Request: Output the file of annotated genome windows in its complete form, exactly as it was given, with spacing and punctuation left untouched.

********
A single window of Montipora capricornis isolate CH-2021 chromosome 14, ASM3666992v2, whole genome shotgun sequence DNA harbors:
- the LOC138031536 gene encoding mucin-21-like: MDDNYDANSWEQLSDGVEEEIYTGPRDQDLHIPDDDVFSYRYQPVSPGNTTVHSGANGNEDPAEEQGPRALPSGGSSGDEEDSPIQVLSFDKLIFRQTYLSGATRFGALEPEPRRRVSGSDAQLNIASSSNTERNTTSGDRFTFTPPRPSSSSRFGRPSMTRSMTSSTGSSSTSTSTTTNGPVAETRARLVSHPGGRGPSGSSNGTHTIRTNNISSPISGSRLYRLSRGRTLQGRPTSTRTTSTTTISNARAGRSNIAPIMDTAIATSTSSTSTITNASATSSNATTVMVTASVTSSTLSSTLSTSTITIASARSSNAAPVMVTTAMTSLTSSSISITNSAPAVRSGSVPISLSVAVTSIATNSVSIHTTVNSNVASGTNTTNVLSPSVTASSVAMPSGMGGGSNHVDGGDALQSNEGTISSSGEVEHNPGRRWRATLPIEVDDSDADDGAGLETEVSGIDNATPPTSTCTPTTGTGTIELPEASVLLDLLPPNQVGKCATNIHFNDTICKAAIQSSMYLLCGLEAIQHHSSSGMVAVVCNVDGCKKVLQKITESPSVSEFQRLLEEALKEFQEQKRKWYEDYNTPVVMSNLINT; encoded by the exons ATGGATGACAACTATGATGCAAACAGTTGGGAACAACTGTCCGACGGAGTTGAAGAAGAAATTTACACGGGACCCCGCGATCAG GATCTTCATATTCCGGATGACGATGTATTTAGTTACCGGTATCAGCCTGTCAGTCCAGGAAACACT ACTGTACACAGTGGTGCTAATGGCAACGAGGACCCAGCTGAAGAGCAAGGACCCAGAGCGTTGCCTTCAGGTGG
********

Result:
A single window of Montipora capricornis isolate CH-2021 chromosome 14, ASM3666992v2, whole genome shotgun sequence DNA harbors:
- the LOC138031536 gene encoding mucin-21-like: MDDNYDANSWEQLSDGVEEEIYTGPRDQDLHIPDDDVFSYRYQPVSPGNTTVHSGANGNEDPAEEQGPRALPSGGSSGDEEDSPIQVLSFDKLIFRQTYLSGATRFGALEPEPRRRVSGSDAQLNIASSSNTERNTTSGDRFTFTPPRPSSSSRFGRPSMTRSMTSSTGSSSTSTSTTTNGPVAETRARLVSHPGGRGPSGSSNGTHTIRTNNISSPISGSRLYRLSRGRTLQGRPTSTRTTSTTTISNARAGRSNIAPIMDTAIATSTSSTSTITNASATSSNATTVMVTASVTSSTLSSTLSTSTITIASARSSNAAPVMVTTAMTSLTSSSISITNSAPAVRSGSVPISLSVAVTSIATNSVSIHTTVNSNVASGTNTTNVLSPSVTASSVAMPSGMGGGSNHVDGGDALQSNEGTISSSGEVEHNPGRRWRATLPIEVDDSDADDGAGLETEVSGIDNATPPTSTCTPTTGTGTIELPEASVLLDLLPPNQVGKCATNIHFNDTICKAAIQSSMYLLCGLEAIQHHSSSGMVAVVCNVDGCKKVLQKITESPSVSEFQRLLEEALKEFQEQKRKWYEDYNTPVVMSNLINT; encoded by the exons ATGGATGACAACTATGATGCAAACAGTTGGGAACAACTGTCCGACGGAGTTGAAGAAGAAATTTACACGGGACCCCGCGATCAG GATCTTCATATTCCGGATGACGATGTATTTAGTTACCGGTATCAGCCTGTCAGTCCAGGAAACACT ACTGTACACAGTGGTGCTAATGGCAACGAGGACCCAGCTGAAGAGCAAGGACCCAGAGCGTTGCCTTCAGGTGG